Fine recourse against managers – latest developments in case law and insurability of fines in D&O

Contrary to the opinion previously held in case law and in parts of the literature, the Regional Court of Dortmund ( decided in its decision dated 21/06/2023 – Case no. 8 O 5/22 that a company’s right of recourse against its managing director for compensation of damage incurred by the company is to be recognised if the managing director participated in an antitrust violation attributable to the company and the company was subsequently fined and confronted with indemnity claims.

The decision could have a significant impact on previous legal practice and D&O insurance.

Previous case law

It must have been a relief to both D&O insurers and managers alike when the Regional Court of Saarbrücken, in its two rulings on the sanitary cartel in 2020, took the opportunity to deny, in an obiter dictum, the liability of executive boards and managing directors for cartel fines imposed on a company by the EU Commission. The Regional Court of Saarbrücken had once based its ruling on the efficiency requirement developed by the European Court of Justice, according to which the deterrent effect of corporate fines intended by the European competition authority should not be weakened by German law. If the company that was fined under the European Union law regime could pass on fines to managers and thus ultimately to D&O insurers, this would be contrary to EU law. As a result, the Regional Court of Saarbrücken declared fines to be non-recoverable.

Decision of the Regional Court of Dortmund

This obiter dictum was now contradicted by the Regional Court of Dortmund, which relied on general principles of liability law: Just as third parties would have to be liable to the company in the context of a breach of contractual duties to advise, the managing director would also have to be liable if he breached his duty as a member of the executive body to refrain from or prevent breaches of the law. And since the sanctioning of the breach of duty by the company would only be possible after the fine had been imposed on the company, the fine recourse would also be the only possible sanctioning measure against the corporate body.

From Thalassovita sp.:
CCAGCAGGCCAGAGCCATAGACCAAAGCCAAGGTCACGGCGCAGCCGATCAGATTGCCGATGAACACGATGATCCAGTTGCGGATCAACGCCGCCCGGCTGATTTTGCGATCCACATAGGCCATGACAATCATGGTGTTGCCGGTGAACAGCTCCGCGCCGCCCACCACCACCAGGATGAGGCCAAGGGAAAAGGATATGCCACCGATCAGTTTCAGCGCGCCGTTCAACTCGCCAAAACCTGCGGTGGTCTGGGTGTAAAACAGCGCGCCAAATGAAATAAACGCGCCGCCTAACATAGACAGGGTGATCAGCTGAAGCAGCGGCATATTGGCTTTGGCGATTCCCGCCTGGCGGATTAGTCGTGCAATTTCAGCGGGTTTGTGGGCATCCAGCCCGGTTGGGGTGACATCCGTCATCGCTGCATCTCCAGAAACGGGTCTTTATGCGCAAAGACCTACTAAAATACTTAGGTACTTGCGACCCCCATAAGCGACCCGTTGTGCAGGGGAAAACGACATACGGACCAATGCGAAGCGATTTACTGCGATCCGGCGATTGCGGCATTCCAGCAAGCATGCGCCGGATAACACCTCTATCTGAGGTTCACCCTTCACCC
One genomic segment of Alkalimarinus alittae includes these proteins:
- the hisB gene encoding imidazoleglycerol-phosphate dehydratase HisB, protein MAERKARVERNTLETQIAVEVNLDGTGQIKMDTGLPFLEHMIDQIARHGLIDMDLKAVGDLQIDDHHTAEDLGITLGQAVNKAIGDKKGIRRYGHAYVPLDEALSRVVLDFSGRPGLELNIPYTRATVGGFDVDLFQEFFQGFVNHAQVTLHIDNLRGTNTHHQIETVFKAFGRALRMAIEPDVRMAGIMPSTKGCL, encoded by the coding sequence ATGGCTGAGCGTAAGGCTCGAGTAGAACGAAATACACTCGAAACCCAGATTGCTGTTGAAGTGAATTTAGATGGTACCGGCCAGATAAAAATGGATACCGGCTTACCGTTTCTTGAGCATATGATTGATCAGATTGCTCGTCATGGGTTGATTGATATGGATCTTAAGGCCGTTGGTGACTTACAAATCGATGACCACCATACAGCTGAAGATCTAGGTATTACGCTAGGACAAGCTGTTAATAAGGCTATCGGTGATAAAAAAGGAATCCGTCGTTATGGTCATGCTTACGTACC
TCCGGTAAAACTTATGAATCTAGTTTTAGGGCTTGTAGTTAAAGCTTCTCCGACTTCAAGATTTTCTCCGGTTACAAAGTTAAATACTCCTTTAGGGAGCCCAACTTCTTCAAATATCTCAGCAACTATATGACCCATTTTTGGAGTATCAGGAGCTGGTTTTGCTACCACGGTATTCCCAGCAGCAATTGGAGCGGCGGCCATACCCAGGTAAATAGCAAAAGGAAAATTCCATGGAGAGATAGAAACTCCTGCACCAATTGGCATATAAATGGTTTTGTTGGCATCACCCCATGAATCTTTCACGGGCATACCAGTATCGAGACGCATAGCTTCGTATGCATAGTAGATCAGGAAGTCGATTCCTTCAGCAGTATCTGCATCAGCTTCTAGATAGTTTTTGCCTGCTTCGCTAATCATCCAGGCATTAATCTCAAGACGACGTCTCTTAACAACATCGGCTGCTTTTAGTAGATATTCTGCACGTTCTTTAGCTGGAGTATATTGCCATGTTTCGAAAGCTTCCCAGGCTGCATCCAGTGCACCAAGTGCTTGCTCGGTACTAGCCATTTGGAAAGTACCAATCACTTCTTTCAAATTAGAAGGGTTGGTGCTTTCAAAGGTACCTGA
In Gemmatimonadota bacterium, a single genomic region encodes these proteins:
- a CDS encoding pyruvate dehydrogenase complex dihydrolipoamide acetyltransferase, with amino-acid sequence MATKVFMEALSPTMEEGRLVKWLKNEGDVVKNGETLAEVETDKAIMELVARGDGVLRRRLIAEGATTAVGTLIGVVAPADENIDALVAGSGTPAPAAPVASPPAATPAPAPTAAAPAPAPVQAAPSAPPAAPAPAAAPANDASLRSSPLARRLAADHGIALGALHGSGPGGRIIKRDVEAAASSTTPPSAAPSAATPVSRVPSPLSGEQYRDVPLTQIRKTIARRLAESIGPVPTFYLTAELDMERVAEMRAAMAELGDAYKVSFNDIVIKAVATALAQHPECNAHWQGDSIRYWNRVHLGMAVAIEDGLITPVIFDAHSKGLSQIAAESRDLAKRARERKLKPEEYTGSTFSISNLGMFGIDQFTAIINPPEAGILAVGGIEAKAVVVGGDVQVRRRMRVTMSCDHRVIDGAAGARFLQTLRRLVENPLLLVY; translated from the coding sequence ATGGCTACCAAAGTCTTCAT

The Regional Court of Dortmund consistently rejected the arguments that had previously been put forward against fine recourse: It neither considered the primary payment obligation of the fined company to be in question, nor that the company could regularly be completely discharged due to the recourse. The company had to make advance payments and was thus exposed to the insolvency risk of its institution. The deterrent and preventive function of the fine would thus continue to be preserved.

The Regional Court of Dortmund also considers the risk of passing on the fines to the D&O insurer not to be harmful. Due to their amount alone, fines could not be recovered in full from the managing director, as the coverage amounts of D&O insurances would regularly be exceeded, if they were applicable at all in such cases – the exclusion of intent is called to mind here.

Fine recourse as a mandatory sanctioning measure against managers?

With its decision, the Regional Court of Dortmund clearly opposes the hitherto prevailing view in case law and considers the recognition of recourse for fines against corporate bodies to be a mandatory sanctioning measure.